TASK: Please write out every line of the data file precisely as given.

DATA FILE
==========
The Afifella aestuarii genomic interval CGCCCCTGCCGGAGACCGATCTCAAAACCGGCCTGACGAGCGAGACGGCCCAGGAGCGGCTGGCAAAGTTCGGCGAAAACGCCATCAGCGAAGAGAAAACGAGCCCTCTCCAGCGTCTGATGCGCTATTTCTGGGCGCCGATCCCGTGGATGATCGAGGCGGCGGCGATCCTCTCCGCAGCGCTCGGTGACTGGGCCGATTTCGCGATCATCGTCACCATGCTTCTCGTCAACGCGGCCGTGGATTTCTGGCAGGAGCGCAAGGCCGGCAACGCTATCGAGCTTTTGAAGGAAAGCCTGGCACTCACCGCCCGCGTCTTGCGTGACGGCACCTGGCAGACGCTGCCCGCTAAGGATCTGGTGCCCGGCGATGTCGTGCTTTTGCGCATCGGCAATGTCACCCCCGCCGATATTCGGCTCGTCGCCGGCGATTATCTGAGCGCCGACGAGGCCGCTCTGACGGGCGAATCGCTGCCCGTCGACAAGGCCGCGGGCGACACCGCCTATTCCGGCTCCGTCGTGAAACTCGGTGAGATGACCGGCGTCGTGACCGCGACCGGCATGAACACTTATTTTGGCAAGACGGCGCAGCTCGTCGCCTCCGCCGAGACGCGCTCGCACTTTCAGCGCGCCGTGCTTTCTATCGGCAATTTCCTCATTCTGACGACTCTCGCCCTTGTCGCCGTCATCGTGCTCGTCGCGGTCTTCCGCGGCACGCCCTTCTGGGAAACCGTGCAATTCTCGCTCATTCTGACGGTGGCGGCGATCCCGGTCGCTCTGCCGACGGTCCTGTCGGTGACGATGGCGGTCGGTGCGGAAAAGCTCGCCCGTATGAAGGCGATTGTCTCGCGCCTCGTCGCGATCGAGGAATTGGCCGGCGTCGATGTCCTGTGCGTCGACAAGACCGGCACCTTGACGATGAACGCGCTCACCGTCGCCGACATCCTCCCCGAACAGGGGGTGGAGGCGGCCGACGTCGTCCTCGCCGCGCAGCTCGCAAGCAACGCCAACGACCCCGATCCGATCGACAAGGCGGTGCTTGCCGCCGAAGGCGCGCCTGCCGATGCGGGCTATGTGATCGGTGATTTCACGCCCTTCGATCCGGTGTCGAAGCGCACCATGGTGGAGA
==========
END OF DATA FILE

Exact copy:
The Afifella aestuarii genomic interval CGCCCCTGCCGGAGACCGATCTCAAAACCGGCCTGACGAGCGAGACGGCCCAGGAGCGGCTGGCAAAGTTCGGCGAAAACGCCATCAGCGAAGAGAAAACGAGCCCTCTCCAGCGTCTGATGCGCTATTTCTGGGCGCCGATCCCGTGGATGATCGAGGCGGCGGCGATCCTCTCCGCAGCGCTCGGTGACTGGGCCGATTTCGCGATCATCGTCACCATGCTTCTCGTCAACGCGGCCGTGGATTTCTGGCAGGAGCGCAAGGCCGGCAACGCTATCGAGCTTTTGAAGGAAAGCCTGGCACTCACCGCCCGCGTCTTGCGTGACGGCACCTGGCAGACGCTGCCCGCTAAGGATCTGGTGCCCGGCGATGTCGTGCTTTTGCGCATCGGCAATGTCACCCCCGCCGATATTCGGCTCGTCGCCGGCGATTATCTGAGCGCCGACGAGGCCGCTCTGACGGGCGAATCGCTGCCCGTCGACAAGGCCGCGGGCGACACCGCCTATTCCGGCTCCGTCGTGAAACTCGGTGAGATGACCGGCGTCGTGACCGCGACCGGCATGAACACTTATTTTGGCAAGACGGCGCAGCTCGTCGCCTCCGCCGAGACGCGCTCGCACTTTCAGCGCGCCGTGCTTTCTATCGGCAATTTCCTCATTCTGACGACTCTCGCCCTTGTCGCCGTCATCGTGCTCGTCGCGGTCTTCCGCGGCACGCCCTTCTGGGAAACCGTGCAATTCTCGCTCATTCTGACGGTGGCGGCGATCCCGGTCGCTCTGCCGACGGTCCTGTCGGTGACGATGGCGGTCGGTGCGGAAAAGCTCGCCCGTATGAAGGCGATTGTCTCGCGCCTCGTCGCGATCGAGGAATTGGCCGGCGTCGATGTCCTGTGCGTCGACAAGACCGGCACCTTGACGATGAACGCGCTCACCGTCGCCGACATCCTCCCCGAACAGGGGGTGGAGGCGGCCGACGTCGTCCTCGCCGCGCAGCTCGCAAGCAACGCCAACGACCCCGATCCGATCGACAAGGCGGTGCTTGCCGCCGAAGGCGCGCCTGCCGATGCGGGCTATGTGATCGGTGATTTCACGCCCTTCGATCCGGTGTCGAAGCGCACCATGGTGGAGA